The ferry Tokitae heading to Whidbey Island

These Ferry Travel Secrets Will Save You Tons of Time

Updated August 12, 2020

Whether you travel to and from Whidbey Island for business or for pleasure, you'll likely consider traveling by ferry.

But, you hear traffic reports about a long ferry wait here, and a long ferry line over there.

So, what can you do?  There are some easy ways to avoid the extremely long lines on the Washington Ferries.  Some are high tech, and some are just plain logic.  Here are a few of the main tips, including trying a Camano Island getaway, instead.

One boat service on the weekends between Clinton and Mukilteo makes Friday, Saturday, and Sunday travel an exercise in patience.  Some delay returning to the mainland until Monday.  But, they’re often caught in delays in Clinton because of commuter traffic.

So mid-week travel, especially if you’re doing just a day trip, is really the best way to go.

The same goes for the Coupeville – Pt. Townsend Ferry.

Typical two-boat service is down to just one boat every day of the week, so weekend travelers are sometimes forced to take other routes; not a favorite way to take a vacation.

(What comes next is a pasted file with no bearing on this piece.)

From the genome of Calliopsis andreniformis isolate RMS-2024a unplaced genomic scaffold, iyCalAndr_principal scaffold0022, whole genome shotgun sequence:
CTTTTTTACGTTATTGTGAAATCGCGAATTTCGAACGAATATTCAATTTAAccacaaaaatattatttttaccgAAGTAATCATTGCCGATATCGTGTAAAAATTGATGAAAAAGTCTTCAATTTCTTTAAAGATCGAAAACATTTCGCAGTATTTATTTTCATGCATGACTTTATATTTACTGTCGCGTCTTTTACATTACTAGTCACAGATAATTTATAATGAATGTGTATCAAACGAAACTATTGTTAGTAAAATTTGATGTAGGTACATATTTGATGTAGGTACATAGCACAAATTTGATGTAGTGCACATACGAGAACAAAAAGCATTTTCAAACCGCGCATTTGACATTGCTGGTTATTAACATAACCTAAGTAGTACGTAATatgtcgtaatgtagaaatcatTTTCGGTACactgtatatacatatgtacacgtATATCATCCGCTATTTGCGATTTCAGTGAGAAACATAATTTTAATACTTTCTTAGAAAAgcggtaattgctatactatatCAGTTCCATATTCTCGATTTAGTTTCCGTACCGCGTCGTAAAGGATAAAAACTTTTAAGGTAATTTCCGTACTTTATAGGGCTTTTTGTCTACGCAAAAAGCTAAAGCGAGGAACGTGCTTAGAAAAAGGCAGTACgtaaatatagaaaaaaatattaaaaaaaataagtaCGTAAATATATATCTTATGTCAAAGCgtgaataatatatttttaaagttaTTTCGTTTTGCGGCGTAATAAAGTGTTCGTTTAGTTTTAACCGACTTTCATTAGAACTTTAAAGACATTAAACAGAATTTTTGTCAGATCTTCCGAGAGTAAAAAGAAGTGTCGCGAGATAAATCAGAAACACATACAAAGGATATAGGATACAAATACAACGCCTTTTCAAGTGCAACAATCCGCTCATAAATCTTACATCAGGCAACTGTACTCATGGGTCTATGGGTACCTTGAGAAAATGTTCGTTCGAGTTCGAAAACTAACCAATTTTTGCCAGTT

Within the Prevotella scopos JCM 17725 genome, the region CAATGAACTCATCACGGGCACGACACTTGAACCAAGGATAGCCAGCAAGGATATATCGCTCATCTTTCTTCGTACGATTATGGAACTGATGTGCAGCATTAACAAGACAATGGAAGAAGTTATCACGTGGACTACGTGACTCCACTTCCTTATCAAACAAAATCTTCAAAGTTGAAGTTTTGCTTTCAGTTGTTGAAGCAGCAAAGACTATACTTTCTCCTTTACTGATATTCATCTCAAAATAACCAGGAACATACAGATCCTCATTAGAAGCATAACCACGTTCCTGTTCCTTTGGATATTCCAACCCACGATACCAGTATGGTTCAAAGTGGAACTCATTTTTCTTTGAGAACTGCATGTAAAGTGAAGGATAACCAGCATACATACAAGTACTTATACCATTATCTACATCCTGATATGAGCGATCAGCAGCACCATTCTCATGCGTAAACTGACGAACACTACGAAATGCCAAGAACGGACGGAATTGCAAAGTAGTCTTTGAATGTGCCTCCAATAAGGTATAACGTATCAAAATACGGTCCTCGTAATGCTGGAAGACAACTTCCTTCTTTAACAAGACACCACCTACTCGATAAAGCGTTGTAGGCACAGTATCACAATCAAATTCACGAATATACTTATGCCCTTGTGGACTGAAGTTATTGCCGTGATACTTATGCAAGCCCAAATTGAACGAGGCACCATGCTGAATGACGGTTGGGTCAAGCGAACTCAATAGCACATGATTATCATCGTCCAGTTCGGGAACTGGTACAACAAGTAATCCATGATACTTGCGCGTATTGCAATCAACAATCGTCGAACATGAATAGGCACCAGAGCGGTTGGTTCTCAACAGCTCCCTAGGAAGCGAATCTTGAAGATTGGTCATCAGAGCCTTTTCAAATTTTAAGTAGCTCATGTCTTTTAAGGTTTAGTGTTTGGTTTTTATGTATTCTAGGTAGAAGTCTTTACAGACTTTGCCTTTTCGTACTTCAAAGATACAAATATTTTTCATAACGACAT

Because ferry travel these days is a more difficult to predict than usual, Washington State Ferries has stopped offering on their website a heavy travel prediction tool.  They hope to bring it back when the disruptions caused by COVID-19 have eased.


The ferry Kittitas sails between Coupeville and Port Townsend. Reservations are highly recommended for this route.
 

It gets crazy busy on the ferries on those three and four-day weekends. If you’re going to hop in your car on a Friday afternoon or Saturday morning to make a day of it, you’re probably going to end up frustrated You’ll have a better experience if you use a vacation day and either come a day early or make your own three-day weekend.


Mukilteo lighthouse as seen from the ferry about
to head to Clinton.
 

There is always room for people to walk onto the ferry, even during the busiest of times. One favorite for Whidbey Islanders is to park their car at the Coupeville ferry terminal, walk on the ferry, and make a day of it in Port Townsend. Whidbey Island is centrally located in the middle of Puget Sound, so you might want to take advantage of it.

Motorcycles get to go to the front of the line and load first.  That’s why many commuters ride motorcycles.

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